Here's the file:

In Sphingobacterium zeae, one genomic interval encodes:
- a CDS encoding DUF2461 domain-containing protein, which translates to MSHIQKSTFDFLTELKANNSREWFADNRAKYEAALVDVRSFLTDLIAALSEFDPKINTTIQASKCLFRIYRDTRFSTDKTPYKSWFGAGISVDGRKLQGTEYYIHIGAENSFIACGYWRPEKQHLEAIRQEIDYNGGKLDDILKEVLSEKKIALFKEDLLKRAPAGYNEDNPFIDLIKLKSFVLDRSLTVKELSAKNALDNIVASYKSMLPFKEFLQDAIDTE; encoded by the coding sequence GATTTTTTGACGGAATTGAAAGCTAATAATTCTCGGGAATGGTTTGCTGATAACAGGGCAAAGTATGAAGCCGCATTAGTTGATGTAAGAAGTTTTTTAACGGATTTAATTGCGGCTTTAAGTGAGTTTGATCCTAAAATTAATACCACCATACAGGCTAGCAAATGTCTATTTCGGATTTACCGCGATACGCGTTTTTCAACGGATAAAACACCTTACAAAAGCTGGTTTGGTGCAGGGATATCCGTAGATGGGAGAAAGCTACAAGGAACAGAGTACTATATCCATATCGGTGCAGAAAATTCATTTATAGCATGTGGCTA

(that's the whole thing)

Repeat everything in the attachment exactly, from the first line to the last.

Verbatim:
In Sphingobacterium zeae, one genomic interval encodes:
- a CDS encoding DUF2461 domain-containing protein, which translates to MSHIQKSTFDFLTELKANNSREWFADNRAKYEAALVDVRSFLTDLIAALSEFDPKINTTIQASKCLFRIYRDTRFSTDKTPYKSWFGAGISVDGRKLQGTEYYIHIGAENSFIACGYWRPEKQHLEAIRQEIDYNGGKLDDILKEVLSEKKIALFKEDLLKRAPAGYNEDNPFIDLIKLKSFVLDRSLTVKELSAKNALDNIVASYKSMLPFKEFLQDAIDTE; encoded by the coding sequence GATTTTTTGACGGAATTGAAAGCTAATAATTCTCGGGAATGGTTTGCTGATAACAGGGCAAAGTATGAAGCCGCATTAGTTGATGTAAGAAGTTTTTTAACGGATTTAATTGCGGCTTTAAGTGAGTTTGATCCTAAAATTAATACCACCATACAGGCTAGCAAATGTCTATTTCGGATTTACCGCGATACGCGTTTTTCAACGGATAAAACACCTTACAAAAGCTGGTTTGGTGCAGGGATATCCGTAGATGGGAGAAAGCTACAAGGAACAGAGTACTATATCCATATCGGTGCAGAAAATTCATTTATAGCATGTGGCTA